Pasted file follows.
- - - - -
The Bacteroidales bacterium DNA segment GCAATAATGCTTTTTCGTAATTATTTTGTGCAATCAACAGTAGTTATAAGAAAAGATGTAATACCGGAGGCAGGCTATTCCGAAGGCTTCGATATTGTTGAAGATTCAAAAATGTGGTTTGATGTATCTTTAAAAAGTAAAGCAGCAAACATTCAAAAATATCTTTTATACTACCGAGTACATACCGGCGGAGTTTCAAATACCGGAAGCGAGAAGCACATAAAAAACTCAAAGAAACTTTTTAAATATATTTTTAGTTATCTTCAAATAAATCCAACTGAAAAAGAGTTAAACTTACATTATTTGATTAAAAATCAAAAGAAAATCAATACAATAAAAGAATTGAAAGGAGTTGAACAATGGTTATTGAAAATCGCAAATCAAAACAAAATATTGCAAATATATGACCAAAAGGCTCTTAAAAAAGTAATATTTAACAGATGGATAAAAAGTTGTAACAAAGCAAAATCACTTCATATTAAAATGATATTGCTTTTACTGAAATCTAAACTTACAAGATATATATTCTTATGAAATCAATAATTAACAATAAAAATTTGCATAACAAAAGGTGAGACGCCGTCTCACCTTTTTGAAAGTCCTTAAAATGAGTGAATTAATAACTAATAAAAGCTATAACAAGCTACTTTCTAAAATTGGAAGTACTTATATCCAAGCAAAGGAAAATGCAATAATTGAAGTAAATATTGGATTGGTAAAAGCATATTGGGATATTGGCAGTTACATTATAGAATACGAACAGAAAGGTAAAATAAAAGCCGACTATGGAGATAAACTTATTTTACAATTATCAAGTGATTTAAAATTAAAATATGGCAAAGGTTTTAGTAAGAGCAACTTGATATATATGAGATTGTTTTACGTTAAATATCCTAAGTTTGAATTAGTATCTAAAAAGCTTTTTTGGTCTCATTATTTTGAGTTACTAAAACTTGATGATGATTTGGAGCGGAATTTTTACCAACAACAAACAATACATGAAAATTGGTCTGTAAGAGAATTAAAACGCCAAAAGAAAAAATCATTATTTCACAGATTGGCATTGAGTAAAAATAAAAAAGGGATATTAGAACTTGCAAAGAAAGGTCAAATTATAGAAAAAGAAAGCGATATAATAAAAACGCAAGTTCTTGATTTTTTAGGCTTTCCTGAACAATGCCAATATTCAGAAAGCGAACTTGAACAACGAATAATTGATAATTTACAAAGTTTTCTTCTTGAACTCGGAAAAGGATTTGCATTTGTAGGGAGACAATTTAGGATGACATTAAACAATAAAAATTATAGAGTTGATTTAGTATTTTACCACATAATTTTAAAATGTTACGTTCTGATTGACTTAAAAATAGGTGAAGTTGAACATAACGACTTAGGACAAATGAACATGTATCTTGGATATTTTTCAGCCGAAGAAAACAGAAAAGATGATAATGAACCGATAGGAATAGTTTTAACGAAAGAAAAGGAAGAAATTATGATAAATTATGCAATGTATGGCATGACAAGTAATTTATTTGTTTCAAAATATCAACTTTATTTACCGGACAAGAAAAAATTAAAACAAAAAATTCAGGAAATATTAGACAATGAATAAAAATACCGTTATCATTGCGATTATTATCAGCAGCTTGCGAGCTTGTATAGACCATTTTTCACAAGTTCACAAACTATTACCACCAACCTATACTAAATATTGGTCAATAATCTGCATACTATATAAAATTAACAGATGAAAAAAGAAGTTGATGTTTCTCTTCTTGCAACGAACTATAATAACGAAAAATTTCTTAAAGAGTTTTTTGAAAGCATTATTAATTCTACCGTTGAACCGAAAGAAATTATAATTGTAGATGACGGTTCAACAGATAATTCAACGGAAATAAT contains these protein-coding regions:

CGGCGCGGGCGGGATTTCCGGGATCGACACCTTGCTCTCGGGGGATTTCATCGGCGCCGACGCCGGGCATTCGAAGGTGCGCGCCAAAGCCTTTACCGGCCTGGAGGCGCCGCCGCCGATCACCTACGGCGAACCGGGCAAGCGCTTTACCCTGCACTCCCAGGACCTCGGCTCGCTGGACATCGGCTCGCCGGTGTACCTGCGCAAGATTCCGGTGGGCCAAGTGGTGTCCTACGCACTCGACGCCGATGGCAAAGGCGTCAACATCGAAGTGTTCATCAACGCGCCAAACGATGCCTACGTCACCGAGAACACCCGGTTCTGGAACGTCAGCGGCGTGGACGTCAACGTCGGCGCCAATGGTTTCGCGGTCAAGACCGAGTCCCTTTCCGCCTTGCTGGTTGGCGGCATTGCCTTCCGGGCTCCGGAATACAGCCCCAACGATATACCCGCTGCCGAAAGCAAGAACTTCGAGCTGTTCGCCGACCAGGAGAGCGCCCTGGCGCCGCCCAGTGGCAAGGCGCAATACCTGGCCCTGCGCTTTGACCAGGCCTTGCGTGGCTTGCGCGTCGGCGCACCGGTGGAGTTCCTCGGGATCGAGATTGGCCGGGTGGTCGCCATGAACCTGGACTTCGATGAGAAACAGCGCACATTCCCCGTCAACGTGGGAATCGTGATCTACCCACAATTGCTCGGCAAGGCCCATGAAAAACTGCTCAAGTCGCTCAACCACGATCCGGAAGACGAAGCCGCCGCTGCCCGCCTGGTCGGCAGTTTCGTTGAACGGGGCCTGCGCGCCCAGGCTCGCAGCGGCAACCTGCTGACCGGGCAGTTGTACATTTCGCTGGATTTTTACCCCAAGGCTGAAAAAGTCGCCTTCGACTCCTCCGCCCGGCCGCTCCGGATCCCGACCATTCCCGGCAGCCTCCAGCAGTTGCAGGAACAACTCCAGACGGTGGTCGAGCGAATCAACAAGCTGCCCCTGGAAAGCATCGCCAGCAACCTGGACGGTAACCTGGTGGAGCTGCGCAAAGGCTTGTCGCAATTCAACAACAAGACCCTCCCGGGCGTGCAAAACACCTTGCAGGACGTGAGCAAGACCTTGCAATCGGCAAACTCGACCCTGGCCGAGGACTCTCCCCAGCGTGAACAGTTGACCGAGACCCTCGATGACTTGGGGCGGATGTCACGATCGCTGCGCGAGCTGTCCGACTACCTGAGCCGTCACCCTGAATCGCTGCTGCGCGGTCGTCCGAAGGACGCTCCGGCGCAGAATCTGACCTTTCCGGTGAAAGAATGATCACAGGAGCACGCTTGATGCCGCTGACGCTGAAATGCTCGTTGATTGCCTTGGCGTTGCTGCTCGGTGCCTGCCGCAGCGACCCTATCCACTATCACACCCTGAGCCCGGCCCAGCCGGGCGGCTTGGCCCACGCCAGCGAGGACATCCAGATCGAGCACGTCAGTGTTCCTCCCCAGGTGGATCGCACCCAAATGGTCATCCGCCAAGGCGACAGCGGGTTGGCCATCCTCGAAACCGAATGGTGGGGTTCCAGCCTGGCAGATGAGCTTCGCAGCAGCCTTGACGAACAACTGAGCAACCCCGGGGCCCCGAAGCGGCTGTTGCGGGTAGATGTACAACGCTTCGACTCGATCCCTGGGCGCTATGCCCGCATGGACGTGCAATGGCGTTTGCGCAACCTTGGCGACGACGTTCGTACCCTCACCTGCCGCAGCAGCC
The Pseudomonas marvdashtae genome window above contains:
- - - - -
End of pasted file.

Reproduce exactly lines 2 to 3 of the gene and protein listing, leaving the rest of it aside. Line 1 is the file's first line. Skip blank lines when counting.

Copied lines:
CGGCGCGGGCGGGATTTCCGGGATCGACACCTTGCTCTCGGGGGATTTCATCGGCGCCGACGCCGGGCATTCGAAGGTGCGCGCCAAAGCCTTTACCGGCCTGGAGGCGCCGCCGCCGATCACCTACGGCGAACCGGGCAAGCGCTTTACCCTGCACTCCCAGGACCTCGGCTCGCTGGACATCGGCTCGCCGGTGTACCTGCGCAAGATTCCGGTGGGCCAAGTGGTGTCCTACGCACTCGACGCCGATGGCAAAGGCGTCAACATCGAAGTGTTCATCAACGCGCCAAACGATGCCTACGTCACCGAGAACACCCGGTTCTGGAACGTCAGCGGCGTGGACGTCAACGTCGGCGCCAATGGTTTCGCGGTCAAGACCGAGTCCCTTTCCGCCTTGCTGGTTGGCGGCATTGCCTTCCGGGCTCCGGAATACAGCCCCAACGATATACCCGCTGCCGAAAGCAAGAACTTCGAGCTGTTCGCCGACCAGGAGAGCGCCCTGGCGCCGCCCAGTGGCAAGGCGCAATACCTGGCCCTGCGCTTTGACCAGGCCTTGCGTGGCTTGCGCGTCGGCGCACCGGTGGAGTTCCTCGGGATCGAGATTGGCCGGGTGGTCGCCATGAACCTGGACTTCGATGAGAAACAGCGCACATTCCCCGTCAACGTGGGAATCGTGATCTACCCACAATTGCTCGGCAAGGCCCATGAAAAACTGCTCAAGTCGCTCAACCACGATCCGGAAGACGAAGCCGCCGCTGCCCGCCTGGTCGGCAGTTTCGTTGAACGGGGCCTGCGCGCCCAGGCTCGCAGCGGCAACCTGCTGACCGGGCAGTTGTACATTTCGCTGGATTTTTACCCCAAGGCTGAAAAAGTCGCCTTCGACTCCTCCGCCCGGCCGCTCCGGATCCCGACCATTCCCGGCAGCCTCCAGCAGTTGCAGGAACAACTCCAGACGGTGGTCGAGCGAATCAACAAGCTGCCCCTGGAAAGCATCGCCAGCAACCTGGACGGTAACCTGGTGGAGCTGCGCAAAGGCTTGTCGCAATTCAACAACAAGACCCTCCCGGGCGTGCAAAACACCTTGCAGGACGTGAGCAAGACCTTGCAATCGGCAAACTCGACCCTGGCCGAGGACTCTCCCCAGCGTGAACAGTTGACCGAGACCCTCGATGACTTGGGGCGGATGTCACGATCGCTGCGCGAGCTGTCCGACTACCTGAGCCGTCACCCTGAATCGCTGCTGCGCGGTCGTCCGAAGGACGCTCCGGCGCAGAATCTGACCTTTCCGGTGAAAGAATGATCACAGGAGCACGCTTGATGCCGCTGACGCTGAAATGCTCGTTGATTGCCTTGGCGTTGCTGCTCGGTGCCTGCCGCAGCGACCCTATCCACTATCACACCCTGAGCCCGGCCCAGCCGGGCGGCTTGGCCCACGCCAGCGAGGACATCCAGATCGAGCACGTCAGTGTTCCTCCCCAGGTGGATCGCACCCAAATGGTCATCCGCCAAGGCGACAGCGGGTTGGCCATCCTCGAAACCGAATGGTGGGGTTCCAGCCTGGCAGATGAGCTTCGCAGCAGCCTTGACGAACAACTGAGCAACCCCGGGGCCCCGAAGCGGCTGTTGCGGGTAGATGTACAACGCTTCGACTCGATCCCTGGGCGCTATGCCCGCATGGACGTGCAATGGCGTTTGCGCAACCTTGGCGACGACGTTCGTACCCTCACCTGCCGCAGCAGCC
The Pseudomonas marvdashtae genome window above contains: